KUOW Seeking Stories from Commercial Real Estate Investors

I received the following request from a KUOW reporter that I thought was worth forwarding on to the general reading audience:

Another of our reporters is working on a story on commercial real estate investment. I recognize that your blog follows residential real estate more closely, but I know many of the people reading it are doing so for investment purposes.

I would be thrilled if you would once again publish our question form.

I do have something to offer as some sort of a way to square things: our reporter Phyllis Fletcher did a 10-minute feature piece the other day on the fallout when people are evicted in order to make way for new development that never happens.

For those that do not remember, back in June I posted a similar request, which resulted in an interesting story about downtown office space.

This month’s questionnaire concerns commercial real estate investment decisions.

Just a few years ago an investment in commercial real estate looked like a sure thing. Now it’s a different story. What decisions are you making now because of the market downturn?

If you’ve got any recent experience in commercial real estate investment, head over to the KUOW question form and drop them a line. When the story is posted (presumably in a few weeks), I’ll be sure to post an update.

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About The Tim

Tim Ellis is the founder of Seattle Bubble. His background in engineering and computer / internet technology, a fondness of data-based analysis of problems, and an addiction to spreadsheets all influence his perspective on the Seattle-area real estate market. Tim also hosts the weekly improv comedy sci-fi podcast Dispatches from the Multiverse.

12 comments:

  1. 1
    David Losh says:

    Commercial Real Estate means an investment with an expected return.

    The unfortunate down side to the uptick in residential prices and the exuberance of the stock market is that owners of commercial spaces have a false sense of hope.

    An associate of mine signed a lease on a property that was vacant for a year. The owner can afford to do that but still, what a waste.

    I called about a space yesterday and the agent flip flopped around about what the owner would or could take as terms. We’re going to wait until after the first of the year.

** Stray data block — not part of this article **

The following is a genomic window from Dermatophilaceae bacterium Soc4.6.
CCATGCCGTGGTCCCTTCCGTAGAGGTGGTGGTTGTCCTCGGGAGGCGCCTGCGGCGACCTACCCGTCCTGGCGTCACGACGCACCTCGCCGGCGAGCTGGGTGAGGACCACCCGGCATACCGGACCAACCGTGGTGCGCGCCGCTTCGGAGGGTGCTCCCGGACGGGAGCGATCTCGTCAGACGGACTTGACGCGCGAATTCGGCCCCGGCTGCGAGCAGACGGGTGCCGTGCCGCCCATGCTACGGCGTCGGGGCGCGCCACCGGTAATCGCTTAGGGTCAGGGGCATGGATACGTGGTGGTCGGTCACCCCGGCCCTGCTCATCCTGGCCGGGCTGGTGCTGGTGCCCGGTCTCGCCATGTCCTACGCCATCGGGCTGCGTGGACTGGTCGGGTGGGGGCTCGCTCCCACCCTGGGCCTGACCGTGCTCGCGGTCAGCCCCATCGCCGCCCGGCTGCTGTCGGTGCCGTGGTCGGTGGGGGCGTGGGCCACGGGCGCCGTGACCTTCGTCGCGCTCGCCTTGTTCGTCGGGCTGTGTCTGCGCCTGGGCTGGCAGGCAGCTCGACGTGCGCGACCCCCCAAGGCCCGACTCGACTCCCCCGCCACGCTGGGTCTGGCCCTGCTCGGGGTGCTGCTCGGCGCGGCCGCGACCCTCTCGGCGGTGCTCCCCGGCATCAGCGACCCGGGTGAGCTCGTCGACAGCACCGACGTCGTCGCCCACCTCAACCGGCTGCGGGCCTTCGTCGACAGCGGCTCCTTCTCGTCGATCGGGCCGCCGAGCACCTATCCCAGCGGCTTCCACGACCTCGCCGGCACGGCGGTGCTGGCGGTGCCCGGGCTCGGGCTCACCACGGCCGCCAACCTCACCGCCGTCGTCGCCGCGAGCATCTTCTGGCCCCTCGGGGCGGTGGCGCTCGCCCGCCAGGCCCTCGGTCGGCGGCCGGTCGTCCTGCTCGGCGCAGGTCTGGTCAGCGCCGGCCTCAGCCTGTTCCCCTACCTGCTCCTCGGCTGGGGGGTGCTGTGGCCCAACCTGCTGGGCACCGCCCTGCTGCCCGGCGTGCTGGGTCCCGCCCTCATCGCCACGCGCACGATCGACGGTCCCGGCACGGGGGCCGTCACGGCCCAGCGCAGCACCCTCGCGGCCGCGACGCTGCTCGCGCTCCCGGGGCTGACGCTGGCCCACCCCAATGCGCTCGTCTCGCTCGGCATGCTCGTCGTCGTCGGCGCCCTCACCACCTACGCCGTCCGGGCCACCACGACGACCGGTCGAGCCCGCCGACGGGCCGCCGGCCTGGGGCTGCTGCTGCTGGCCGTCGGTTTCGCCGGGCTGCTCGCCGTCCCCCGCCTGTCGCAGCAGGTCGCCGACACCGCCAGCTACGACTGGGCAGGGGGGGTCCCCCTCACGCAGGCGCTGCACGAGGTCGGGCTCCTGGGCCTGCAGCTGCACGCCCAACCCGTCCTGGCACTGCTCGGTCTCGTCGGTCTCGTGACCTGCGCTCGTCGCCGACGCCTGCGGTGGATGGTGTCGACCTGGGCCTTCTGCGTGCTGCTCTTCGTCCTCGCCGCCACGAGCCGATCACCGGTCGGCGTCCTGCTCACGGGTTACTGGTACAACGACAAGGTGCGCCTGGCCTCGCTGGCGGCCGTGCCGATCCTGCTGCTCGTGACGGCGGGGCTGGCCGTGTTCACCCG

In my opinion many of the owners of commercial spaces are amateurs who thought that commercial Real Estate meant a more professional set of renters. Instead, these will be the next round of defaults.

  2. 2
    Ray Pepper says:

    Our LLC’s own 5 commercial buildings. 2 Coffee Shops, 1 Church, and two 2500+ sq foot retail. They were bought in the GEM status of prices, 59k,65k,113k,118k, and 200k. One is long term rented as a Church and One Coffee Shop is under new tenancy. The other 3 are vacant. They are being used as a write-off for tax purposes in 2009. Even Gems can drag on a portfolio when vacant but I must stress the combined payment of all 5 is just 3514.00. The church brings in 1600 thereby causing about a 1500 neg. However, we have noticed an uptick in commercial insurance rates as well. Remember they don’t like vacant buildings.

    All are being marketed for sale (however we always do this in between tenancy) while we also hit it hard for tenants. We have reduced the properties prices nearly 40% (which would still yield a 27% gain) and we are now getting nibbles.

    I personally like them all because they are income producing, owner operators can live in them/ run their own business, and are turn key.. I’m racking my brain to see if I want to invest in something to put in these places but I don’t want additional headaches and I don’t want to initiate a payroll and monitor employees.

    In sum…KUOW..Commercial is very bad now, actively depreciating, and many proposed tenants have no cash to get a small business going so we reject tenants. We already know with no financial backing/little cash to operate they will not make it 6 months even with the best of intentions.

  3. 3
    AMS says:

    RE: David Losh @ 1 – Any idea on how to value all of the commercial real estate in a market, such as the Seattle? What is the foundation of the valuation?

    What is a proper way to value the rent of a single building?

  4. 4
    AMS says:

    RE: Ray Pepper @ 2 – Which building is the church?

    I’ll assume the $200k:

    Purchase Price to annual rent multiple = 200k/19.2k ~ 10 (it’s slightly over 10)

    The others offer a better ratio for investment purposes.

    On the other hand, I suspect that the market value is now over the $200k, even if values have declined recently.

  5. 5
    Ray Pepper says:

    RE: AMS @ 4

    yes the 200k is the church rents for 1600. It can be yours for 269k..Plus you will get a Free 500 Realty T Shirt! Can’t put a price on that.

    We had one deal go dead on this one with a 10k non refundable deposit on the option. The option expired and so did the Buyers 10k. We pay 7% on the note at 933.33 plus Tax/Ins. We make a few hundred a month on it. Not worth the time for us.

    MLS # 29118693

  6. 6
    AMS says:

    RE: Ray Pepper @ 5 – Options are only exercised when the market value increases, or shall I more correctly state, options are exercised when the strike price is below market value.

    What’s amazing is that a property with a purchase price to annual rent multiple of about 10 isn’t worth your time, yet so many residential properties have a very unfavorable multiple of 20 or more. Even if we use the $269k, the multiple is about 14.

  7. 7
    Ray Pepper says:

    It was just a 120 day option to perform. They placed the money down and were perfectly willing to lose it as it turned out.

    Yes, we believe commercial will remain flat with a downward bias for at least 5 years. With the risk of vacancy in this environment we’d rather walk with 50k and grind it out at the auctions.